Archive for September, 2009

Real Estate Auctions: accelerated marketing

September 30, 2009

A compelling way to spotlight an asset or real estate portfolio is through the effective use of the auction process – more properly known as accelerated marketing. The title to a handbook could be “How to create a bidding war.”

Nationally, and internationally, auctions are a proven alternative to traditional real estate brokerage. In some countries it is the only method used.

According to the Indiana-based consulting company The Gwent Group, the auction method accounted for nearly $59 billion of U.S. real estate sales in 2002 and over $60 billion by 2004. A few years ago the National Association of REALTORS® (NAR) estimated that by 2010 one in every three U.S. real estate transactions will occur using the auction method. I am not so sure about that, but for many reasons I see strong growth in the auction method of selling real estate.

With accelerated marketing, traditional pricing paradigms are replaced by aggressive marketing. The resulting competition creates an excellent forum to realize a property’s true market value.

Auction Benefits for Property Owners

  • The seller dictates the terms of the transaction.
  • Quickly close transactions and gain liquidity
  • Property is sold as-is.
  • Sale is made without contingencies.
  • Sale is consummated on a specific date
  • Viewing time is limited/controlled by the seller

What about buyers?

The auction method attracts smart cash buyers and accelerates the process of selling any property or asset by compressing the marketing period. No other sales method accomplishes that. Offers and counter-offers, as well as frustrating, slow negotiations, with buyer’s remorse setting in are replaced by aggressive bidding among serious prospective buyers.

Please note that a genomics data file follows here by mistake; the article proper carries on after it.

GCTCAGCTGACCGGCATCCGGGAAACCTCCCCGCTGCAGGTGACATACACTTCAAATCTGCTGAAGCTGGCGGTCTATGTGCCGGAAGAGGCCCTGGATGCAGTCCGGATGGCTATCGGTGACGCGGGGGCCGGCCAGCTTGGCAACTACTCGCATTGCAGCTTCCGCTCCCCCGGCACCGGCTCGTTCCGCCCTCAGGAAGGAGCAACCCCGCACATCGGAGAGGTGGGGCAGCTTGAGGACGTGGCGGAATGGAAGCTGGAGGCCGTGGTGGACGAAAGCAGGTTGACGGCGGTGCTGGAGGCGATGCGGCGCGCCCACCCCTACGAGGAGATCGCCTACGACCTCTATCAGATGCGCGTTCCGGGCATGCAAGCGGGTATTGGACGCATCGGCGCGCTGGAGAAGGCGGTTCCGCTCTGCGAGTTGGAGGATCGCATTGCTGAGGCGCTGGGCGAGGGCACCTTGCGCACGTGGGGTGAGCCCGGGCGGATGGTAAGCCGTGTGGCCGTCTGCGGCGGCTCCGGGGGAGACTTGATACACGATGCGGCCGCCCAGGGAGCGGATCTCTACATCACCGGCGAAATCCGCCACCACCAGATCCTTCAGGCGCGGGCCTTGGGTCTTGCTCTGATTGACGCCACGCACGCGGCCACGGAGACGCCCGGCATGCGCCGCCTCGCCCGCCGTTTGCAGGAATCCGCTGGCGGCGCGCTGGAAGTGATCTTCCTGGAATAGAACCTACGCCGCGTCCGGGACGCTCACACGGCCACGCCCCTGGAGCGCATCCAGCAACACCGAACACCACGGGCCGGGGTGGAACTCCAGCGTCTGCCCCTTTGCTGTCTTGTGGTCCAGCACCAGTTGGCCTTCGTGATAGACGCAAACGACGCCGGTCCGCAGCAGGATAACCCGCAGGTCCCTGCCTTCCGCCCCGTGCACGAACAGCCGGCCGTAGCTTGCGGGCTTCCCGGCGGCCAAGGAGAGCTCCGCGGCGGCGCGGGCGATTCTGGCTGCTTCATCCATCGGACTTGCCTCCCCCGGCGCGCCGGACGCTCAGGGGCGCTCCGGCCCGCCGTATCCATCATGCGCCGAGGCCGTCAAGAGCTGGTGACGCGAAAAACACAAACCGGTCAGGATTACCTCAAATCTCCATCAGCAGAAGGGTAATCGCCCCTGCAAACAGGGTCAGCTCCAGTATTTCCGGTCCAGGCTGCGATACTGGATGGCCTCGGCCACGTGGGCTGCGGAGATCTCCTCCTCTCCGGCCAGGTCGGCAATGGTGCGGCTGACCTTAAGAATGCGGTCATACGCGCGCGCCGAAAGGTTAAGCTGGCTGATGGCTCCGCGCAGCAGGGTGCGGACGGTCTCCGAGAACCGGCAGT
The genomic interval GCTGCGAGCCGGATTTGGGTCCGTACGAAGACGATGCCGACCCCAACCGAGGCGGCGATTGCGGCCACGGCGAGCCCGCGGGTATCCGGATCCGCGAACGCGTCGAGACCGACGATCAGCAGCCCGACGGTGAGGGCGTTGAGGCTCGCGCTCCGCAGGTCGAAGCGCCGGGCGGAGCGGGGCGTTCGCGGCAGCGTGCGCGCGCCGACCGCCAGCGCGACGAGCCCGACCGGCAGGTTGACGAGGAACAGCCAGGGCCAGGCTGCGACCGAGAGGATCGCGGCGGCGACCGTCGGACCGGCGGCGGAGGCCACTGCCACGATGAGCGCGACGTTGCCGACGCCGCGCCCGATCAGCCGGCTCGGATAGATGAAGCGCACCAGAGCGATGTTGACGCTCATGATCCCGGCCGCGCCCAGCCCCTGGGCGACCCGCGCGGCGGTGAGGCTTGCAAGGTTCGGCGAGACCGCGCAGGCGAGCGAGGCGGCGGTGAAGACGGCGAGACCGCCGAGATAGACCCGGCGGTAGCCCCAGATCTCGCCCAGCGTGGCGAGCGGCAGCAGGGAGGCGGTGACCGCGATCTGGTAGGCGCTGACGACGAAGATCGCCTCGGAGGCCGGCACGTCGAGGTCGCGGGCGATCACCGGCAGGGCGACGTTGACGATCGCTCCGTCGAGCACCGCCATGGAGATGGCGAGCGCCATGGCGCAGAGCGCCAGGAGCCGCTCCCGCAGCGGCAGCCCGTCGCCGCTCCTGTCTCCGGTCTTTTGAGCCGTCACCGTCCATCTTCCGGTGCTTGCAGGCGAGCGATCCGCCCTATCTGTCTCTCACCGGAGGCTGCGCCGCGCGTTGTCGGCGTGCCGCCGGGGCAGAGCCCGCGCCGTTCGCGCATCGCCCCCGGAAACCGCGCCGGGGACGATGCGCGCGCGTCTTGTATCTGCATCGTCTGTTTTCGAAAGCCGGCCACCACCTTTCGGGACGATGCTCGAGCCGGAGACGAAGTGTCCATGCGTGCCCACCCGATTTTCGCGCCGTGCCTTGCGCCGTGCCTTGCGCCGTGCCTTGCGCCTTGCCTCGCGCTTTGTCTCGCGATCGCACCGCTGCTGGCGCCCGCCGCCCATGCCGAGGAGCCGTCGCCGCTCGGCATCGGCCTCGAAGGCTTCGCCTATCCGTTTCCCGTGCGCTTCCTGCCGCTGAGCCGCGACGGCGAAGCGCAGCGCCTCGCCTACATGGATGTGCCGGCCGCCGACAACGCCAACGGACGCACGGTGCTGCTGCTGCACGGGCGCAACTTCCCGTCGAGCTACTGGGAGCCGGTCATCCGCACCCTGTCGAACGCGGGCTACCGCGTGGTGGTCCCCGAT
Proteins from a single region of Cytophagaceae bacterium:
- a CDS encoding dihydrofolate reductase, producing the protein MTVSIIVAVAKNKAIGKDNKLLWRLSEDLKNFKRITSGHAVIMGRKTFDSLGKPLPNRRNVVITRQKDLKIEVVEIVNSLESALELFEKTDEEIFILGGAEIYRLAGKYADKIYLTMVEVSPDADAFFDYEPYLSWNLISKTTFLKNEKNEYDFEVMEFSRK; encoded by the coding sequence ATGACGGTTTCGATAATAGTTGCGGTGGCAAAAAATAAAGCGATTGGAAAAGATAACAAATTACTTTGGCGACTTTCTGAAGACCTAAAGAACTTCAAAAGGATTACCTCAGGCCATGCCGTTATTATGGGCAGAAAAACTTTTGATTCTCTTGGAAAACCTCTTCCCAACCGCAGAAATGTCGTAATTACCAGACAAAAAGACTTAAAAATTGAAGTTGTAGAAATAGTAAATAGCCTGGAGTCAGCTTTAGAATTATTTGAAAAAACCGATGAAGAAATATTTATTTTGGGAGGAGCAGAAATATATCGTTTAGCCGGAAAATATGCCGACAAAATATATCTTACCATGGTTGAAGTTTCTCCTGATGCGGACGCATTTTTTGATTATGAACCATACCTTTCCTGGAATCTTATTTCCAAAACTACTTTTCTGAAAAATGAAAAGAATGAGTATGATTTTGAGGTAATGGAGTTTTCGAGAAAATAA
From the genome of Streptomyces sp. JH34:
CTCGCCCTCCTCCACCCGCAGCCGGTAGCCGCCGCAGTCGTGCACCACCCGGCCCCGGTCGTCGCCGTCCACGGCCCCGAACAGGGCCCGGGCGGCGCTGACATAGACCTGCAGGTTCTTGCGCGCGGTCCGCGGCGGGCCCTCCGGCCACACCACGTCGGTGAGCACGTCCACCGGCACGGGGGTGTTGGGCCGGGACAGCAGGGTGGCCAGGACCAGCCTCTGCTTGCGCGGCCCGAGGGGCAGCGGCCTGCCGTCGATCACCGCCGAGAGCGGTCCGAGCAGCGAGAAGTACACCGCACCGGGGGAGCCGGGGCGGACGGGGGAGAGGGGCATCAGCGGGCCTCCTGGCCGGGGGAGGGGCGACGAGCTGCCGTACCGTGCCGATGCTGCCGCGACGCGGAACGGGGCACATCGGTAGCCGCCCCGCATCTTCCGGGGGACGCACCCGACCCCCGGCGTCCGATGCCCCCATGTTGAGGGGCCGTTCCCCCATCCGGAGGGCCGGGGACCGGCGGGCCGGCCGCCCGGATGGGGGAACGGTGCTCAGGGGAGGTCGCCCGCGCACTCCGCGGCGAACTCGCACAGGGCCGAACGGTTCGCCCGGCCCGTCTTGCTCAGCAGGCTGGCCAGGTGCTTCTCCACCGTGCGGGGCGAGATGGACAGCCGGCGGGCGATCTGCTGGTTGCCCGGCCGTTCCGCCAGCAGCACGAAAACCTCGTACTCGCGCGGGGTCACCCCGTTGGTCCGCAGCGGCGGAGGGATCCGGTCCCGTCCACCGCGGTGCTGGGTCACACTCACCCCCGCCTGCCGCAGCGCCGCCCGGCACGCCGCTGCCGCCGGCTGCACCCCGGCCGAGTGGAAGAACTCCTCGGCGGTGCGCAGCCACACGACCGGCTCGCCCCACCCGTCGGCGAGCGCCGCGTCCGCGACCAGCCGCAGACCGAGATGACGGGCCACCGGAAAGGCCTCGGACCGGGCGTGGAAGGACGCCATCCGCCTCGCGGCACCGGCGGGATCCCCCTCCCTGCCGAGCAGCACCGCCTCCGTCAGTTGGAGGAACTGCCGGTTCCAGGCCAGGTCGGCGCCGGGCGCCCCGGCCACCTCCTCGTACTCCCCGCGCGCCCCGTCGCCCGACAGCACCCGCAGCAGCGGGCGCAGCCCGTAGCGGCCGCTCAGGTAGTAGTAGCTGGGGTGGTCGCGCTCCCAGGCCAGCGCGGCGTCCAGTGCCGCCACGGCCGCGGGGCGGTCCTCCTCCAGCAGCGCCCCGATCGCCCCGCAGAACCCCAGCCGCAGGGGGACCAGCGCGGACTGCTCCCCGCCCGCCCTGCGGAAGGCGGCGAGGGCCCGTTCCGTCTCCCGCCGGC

Additional considerations:

  • Choose from several auction formats.
  • Appropriate for all types of property-commercial, industrial, office, residential, or vacant land
  • Especially effective for “trophy” and hard to price properties

If you have a relationship with another broker, we can still work together.

Learn More:
To learn more about accelerated marketing please contact me at (800)345-6694 or gary.lillie@svn.com.

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SUPPLY CHAIN MANAGEMENT: what factors affect your real estate investment?

September 23, 2009

Supply Chain Management is the art and science of getting product from one spot to another in as efficient a manner as possible.

Direct cost is one of the obvious concerns in the supply chain, but indirect costs resulting from delays in delivery, lost production and late distribution can be just as important – even more so. Not getting a product to the user in a timely manner may not just cost the user money; it may lose a customer.

But what has that to do with real estate?

Real estate investors often have the opportunity to buy a NNN-leased distribution center. They are probably a good investment, but before committing the investor should drill deeper than the user’s credit rating and the numbers on the spread sheet. Other questions are in order before signing that letter of intent.

What is the long-range strategy of the tenant? Will outside forces such as oil prices cause them to switch from a few big distribution centers to a number of smaller ones – or vice versa? Have they recently had a change of management, which may bring about a change in strategy? What industry or customer base do they serve and how might that drive change? If methods of distribution change how will this building fare; e.g. does it have rail siding or adjoin an airport?

The supply chain accounts for much of a company’s carbon footprint; will the move to “green” affect the business of moving supplies?

Might politics – both foreign and domestic – terrorism, human rights, and environmental demands influence a shift back to local, versus off-shore suppliers?

Changes may be driven by negative influences such as higher fuel costs, or positive influences such as improved technology; but you can and should plan on change. Moving supplies in the future may be as relative to the way they are moved today, as today’s methods are to the way it was done in the 1960s.

So ask questions when considering that distribution center. It is probably a sound investment, but due diligence greater than traditional economic analysis is in order.